About The Author

My very first taste of anything Japanese was because of my father’s love of television in 1976. He would wake me up early Saturday mornings when we weren’t going to the Italian Market to do food shopping to come down and watch the wrestling matches being broadcast from New York. Dad being the first person I’d have labeled “MacGuyver”, he had rigged the antenna on the roof of our house to turn in any direction — it would be 20 years later that I find out that he had not built it, but bought it that way — and we’d watch what is now known as the WWF. We’d watch wrestlers like Bob Backlund, Mil Mascaras, André The Giant, and many others throw each other around, and I just ate it up. Watching TV with Dad at 3AM, while Mom’s asleep. What more could a son ask for.

One night, I got the usual “shake” from Dad to get up, and come downstairs to watch TV. I managed to get quietly downstairs, and he already had the TV on and had just turned the dial to swing the antenna on the roof towards New York. Or, so I had thought. He instructed me to get in “my spot”, which was in his big recliner, while he used the couch on the other side of the room. What he turned on is where this all started.

“What’s this?” I quizzed.

“Ahhh, this is a movie I saw a long time ago called ‘The Mysterians’.” he replied.

“The Muh-what?” I asked.

“Mysterians” he said assuringly. “You’ll love it. It’s from Japan.”

Now, I wasn’t someone who knew anything about geography, especially at the age of five. So I did what any five-year-old would do.

“Japan? Where’s that?” I asked.

“Hmmm...” Dad said as he smiled in the darkness. “A long long way from here.” And then Dad pointed at the TV as the movie was about to start. I sat and awaited to see what this “Mysterians” thing was all about. I was mesmerized, and excited, and also forever changed. This was a great movie!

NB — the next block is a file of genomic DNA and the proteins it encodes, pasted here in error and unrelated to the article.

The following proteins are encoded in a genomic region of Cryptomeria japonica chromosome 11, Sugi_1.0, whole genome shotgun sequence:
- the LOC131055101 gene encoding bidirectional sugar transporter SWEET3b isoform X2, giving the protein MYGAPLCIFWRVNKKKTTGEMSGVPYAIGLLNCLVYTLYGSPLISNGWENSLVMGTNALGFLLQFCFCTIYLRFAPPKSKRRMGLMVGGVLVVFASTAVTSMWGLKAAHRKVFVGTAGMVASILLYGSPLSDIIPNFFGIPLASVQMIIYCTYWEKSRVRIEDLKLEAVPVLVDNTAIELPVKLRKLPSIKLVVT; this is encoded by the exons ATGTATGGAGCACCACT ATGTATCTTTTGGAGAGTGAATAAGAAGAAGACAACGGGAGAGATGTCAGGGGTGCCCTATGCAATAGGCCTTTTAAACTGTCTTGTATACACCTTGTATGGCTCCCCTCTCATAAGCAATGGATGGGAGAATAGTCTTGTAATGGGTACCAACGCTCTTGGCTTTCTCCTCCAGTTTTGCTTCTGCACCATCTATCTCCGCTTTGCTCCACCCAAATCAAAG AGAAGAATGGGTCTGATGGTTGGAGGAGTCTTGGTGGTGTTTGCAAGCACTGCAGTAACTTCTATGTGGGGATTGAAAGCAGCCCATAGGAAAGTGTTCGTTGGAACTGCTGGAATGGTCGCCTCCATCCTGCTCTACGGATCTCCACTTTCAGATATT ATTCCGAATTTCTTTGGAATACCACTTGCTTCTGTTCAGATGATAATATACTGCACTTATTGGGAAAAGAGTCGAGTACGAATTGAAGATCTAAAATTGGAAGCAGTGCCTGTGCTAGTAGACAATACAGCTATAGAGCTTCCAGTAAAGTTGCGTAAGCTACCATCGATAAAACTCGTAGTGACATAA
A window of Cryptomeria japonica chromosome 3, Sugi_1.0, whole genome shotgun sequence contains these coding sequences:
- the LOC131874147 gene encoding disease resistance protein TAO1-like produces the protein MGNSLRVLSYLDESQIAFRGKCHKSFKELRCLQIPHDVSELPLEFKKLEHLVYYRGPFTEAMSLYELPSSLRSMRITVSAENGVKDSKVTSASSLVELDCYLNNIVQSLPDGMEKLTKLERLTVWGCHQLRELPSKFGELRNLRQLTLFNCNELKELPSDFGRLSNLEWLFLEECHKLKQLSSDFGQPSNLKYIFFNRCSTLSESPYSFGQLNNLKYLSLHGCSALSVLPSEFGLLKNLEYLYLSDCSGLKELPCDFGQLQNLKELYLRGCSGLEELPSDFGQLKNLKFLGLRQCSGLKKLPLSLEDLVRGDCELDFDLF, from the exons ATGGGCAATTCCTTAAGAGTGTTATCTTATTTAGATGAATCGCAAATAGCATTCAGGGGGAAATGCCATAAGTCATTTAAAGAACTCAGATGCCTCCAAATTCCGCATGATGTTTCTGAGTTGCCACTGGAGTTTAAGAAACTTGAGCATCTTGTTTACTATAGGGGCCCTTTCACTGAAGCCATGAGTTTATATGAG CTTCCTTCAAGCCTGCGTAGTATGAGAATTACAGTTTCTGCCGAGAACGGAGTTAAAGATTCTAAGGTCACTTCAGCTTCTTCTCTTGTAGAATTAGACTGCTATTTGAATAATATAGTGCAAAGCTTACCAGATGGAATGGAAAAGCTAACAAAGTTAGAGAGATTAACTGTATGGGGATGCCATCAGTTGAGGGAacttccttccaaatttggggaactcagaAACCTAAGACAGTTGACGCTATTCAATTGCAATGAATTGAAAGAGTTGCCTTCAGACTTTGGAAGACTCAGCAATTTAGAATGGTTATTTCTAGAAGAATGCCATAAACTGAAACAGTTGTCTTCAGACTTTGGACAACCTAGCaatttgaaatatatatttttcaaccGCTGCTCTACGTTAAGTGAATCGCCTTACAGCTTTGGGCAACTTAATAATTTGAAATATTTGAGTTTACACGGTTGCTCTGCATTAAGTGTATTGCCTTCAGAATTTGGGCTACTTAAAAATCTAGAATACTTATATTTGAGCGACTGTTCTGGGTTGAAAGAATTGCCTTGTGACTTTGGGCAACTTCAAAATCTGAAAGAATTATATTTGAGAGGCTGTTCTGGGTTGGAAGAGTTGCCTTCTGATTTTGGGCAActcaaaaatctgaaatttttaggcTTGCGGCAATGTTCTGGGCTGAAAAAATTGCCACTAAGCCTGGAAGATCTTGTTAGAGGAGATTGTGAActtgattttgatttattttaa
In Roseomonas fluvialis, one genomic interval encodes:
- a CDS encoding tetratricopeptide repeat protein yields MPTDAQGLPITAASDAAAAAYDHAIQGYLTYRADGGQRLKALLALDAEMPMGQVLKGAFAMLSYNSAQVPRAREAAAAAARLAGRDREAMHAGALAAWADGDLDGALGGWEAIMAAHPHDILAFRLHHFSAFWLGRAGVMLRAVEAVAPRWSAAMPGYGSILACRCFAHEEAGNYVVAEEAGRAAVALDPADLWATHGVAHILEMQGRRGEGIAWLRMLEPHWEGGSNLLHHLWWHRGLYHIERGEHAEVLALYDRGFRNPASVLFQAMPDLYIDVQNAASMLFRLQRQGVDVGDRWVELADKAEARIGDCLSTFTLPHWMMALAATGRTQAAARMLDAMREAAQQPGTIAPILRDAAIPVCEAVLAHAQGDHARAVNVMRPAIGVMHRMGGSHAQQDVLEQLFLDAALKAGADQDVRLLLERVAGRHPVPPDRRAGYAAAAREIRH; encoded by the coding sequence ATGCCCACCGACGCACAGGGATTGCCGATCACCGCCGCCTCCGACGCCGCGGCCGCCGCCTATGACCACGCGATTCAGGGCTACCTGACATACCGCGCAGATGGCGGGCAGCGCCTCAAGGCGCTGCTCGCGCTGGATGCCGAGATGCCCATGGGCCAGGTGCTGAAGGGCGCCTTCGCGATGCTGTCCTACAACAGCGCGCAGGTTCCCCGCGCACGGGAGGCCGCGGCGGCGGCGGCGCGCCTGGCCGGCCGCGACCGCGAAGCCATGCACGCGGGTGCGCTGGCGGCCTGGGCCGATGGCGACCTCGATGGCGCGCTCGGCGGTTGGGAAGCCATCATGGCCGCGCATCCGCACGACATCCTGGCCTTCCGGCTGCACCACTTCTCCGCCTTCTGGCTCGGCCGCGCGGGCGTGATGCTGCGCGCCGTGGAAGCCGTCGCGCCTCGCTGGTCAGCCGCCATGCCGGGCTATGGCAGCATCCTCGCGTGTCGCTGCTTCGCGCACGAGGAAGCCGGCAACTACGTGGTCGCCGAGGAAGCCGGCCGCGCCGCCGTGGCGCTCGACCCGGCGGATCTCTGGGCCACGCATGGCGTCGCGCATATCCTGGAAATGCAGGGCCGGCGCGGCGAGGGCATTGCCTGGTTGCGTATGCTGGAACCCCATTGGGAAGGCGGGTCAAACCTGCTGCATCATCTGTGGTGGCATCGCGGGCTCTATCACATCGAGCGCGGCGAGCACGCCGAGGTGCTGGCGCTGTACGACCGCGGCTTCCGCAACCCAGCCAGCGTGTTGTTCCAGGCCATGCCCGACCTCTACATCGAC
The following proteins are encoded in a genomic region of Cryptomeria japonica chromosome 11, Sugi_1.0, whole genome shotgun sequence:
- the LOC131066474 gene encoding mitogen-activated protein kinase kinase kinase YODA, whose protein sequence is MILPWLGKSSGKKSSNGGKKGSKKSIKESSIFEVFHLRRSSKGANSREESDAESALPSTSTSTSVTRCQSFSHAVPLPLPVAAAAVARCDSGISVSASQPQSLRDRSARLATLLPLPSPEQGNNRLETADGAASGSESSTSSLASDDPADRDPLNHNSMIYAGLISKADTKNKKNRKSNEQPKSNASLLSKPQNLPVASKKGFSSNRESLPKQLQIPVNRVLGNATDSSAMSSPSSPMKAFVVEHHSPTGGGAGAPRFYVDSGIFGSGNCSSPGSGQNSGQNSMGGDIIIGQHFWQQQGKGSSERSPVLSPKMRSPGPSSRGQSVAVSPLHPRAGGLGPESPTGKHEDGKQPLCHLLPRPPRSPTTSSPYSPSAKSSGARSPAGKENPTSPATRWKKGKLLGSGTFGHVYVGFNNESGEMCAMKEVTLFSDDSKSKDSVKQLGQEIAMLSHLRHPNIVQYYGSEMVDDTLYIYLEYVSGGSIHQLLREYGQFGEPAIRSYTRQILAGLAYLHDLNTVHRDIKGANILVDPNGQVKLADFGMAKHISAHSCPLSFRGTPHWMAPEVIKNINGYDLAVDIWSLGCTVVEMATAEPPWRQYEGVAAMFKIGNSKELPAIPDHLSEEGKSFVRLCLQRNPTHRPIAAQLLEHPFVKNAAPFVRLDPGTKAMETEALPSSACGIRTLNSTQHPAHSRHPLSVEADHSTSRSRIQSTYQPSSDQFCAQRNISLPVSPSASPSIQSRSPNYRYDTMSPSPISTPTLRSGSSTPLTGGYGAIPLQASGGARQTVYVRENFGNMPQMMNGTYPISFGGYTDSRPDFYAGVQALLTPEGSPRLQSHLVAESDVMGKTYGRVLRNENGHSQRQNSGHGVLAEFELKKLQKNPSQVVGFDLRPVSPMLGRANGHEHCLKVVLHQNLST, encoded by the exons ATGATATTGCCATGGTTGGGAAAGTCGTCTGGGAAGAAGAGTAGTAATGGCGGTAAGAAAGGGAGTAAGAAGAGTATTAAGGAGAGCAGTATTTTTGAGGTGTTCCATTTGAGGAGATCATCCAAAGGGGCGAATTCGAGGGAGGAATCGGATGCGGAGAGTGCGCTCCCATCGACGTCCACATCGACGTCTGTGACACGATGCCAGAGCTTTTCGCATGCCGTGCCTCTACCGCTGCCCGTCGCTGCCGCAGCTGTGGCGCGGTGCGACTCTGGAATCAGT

This was my first taste of anything Japanese. A sci-fi movie from Japan about an alien race looking to mate with our women to re-grow their people and fend off their enemies. What a load of things to expose a kid at the age of five to, huh? Actually, I’m glad he showed it to me because it’s this movie that got me watching movies and really paying attention to the story being told, and it’s gotten me to understand character development too. Well, after seeing “The Mysterians”, I needed to see more. So I saw Godzilla, The Day The Earth Stood Still, Forbidden Planet, The Twilight Zone, The Outer Limits, and many many more. Dad was a huge cartoon watcher too, so we shared a lot of our best moments together in front of a movie or a TV screen, and cartoons were something special for him. We could talk for hours about just one Bugs Bunny episode.

Growing up in the suburbs of Philadelphia, Pennsylvania in this time, there were only a few TV stations, and not many played cartoons unless it was Saturday Morning. One great channel was Channel 48, which is where I was first introduced to The 8th Man, Speed Racer, Star Blazers, Robotech, Ultraman, Gigantor, Astro Boy, and Battle Of The Planets. All of these shows were from Japan, and until seeing Godzilla, and Ultraman did I realize that these shows weren’t being made here in the States. This lead me towards the lesser known comic books at the time, which were being put out by VIZ, and a few others. I was looking for better stories. I was sick of Superman, and Thor, and all of the Marvel and DC stuff I was reading. I wanted a darker, deeper story.

Enter AKIRA.